Is Charleston, SC a Nice Place to Live?
Charleston, SC is an incredible place to live. The same things that attract visitors from across the United States and around the world also bring many people to call the Holy City home. World-class restaurants, historic theaters, museums, live sports, fishing and boating, watersports, water views, beach days, walkability, and light traffic are just some of the things that Charleston residents enjoy about living in the city.
Is Charleston, SC Worth Visiting?
Charleston, SC is absolutely worth visiting. There is a reason—or, rather, there are several reasons—why it has been named a top vacation destination worldwide for several years running. Whether you are interested in Charleston’s history, its culture and restaurants, or its waterways and beaches, you will have more than enough to do during your stay.
What is the Best Month to Visit Charleston, SC?
The best month to visit Charleston, SC depends on what you want to do while you are here. If you are planning a beach vacation, then we’d recommend May or June. But, if you aren’t interested in sunny beach days, then consider coming during the offseason. Temperatures are mild most of the year; and, in December, Charleston is filled with holiday lights and hosts live performances of the Nutcracker.
How Many Days Are Enough in Charleston, SC?
The answer to this question also depends on what you want to do while you are in Charleston. Generally, we’d recommend at least four or five days to get a flavor for the city and visit the beaches at the barrier islands on either side of town. Depending on the time of year, you could fit in a RiverDogs game, a Charleston Battery game, or a live show as well. But, if you only have a weekend, this should not steer you away. Two days are still plenty to explore the peninsula, try out a few of Charleston’s famous restaurants, and get a taste of what it is like to live in the Holy City.
What is the Nicest Part of Charleston, SC?
From a real estate perspective, the nicest part of Charleston is undoubtedly South of Broad. Many homes here have recently sold for several million dollars, and some have had price tags above $10 million. But, from the perspective of living in Charleston or visiting on vacation, you really can’t go wrong anywhere on the peninsula. Neighborhoods farther north like Wagener Terrace and Lowndes Point are nice as well, and of course King Street and the French Quarter attract visitors from around the world.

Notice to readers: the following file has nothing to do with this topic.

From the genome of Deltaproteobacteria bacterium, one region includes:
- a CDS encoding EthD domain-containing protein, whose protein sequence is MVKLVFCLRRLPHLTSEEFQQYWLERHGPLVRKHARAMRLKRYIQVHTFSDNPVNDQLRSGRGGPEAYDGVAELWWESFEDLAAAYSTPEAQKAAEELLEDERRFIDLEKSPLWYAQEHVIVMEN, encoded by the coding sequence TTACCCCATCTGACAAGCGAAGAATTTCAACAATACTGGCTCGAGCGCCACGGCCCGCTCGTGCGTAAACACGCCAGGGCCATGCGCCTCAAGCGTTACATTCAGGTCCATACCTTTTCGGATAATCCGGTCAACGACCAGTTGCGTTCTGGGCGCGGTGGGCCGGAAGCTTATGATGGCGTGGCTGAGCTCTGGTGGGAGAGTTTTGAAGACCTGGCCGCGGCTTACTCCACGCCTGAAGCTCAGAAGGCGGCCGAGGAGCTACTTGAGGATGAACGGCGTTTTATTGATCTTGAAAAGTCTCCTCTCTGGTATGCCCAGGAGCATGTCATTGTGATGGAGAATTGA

Is Charleston, SC a Walkable City?
Yes, Charleston is a very walkable city. Many residents walk to work, and walking is a common mode of transportation among students at The Citadel, College of Charleston, and MUSC as well. For visitors, staying in a hotel downtown will put you within easy walking distance of all of Charleston’s restaurants and main attractions.
Does Charleston, SC Have a Beach?
While Charleston, SC is surrounded by beaches (including Folly Beach and Sullivan’s Island, both of which are visible from across the Charleston harbor), there is not a beach on the peninsula. Instead, Charleston’s walkable waterfront primarily consists of the Battery (a historic park with sidewalks on the edge of the water), Waterfront Park on the Cooper River, and Brittlebank Park on the Ashley River.
How Far is It from Charleston, SC to the Beach?
From downtown Charleston, the closest beach is about seven miles away on Sullivan’s Island. Folly Beach is about 10 miles away. Other beaches in the Charleston area include Isle of Palms (about 11 miles), Kiawah Beachwalker Park (about 22 miles), and Edisto Beach (about 45 miles).
The Charleston area also has several beaches that are only accessible by boat. The closest of these is the beach on Morris Island, which is just about four miles from the tip of the Charleston peninsula.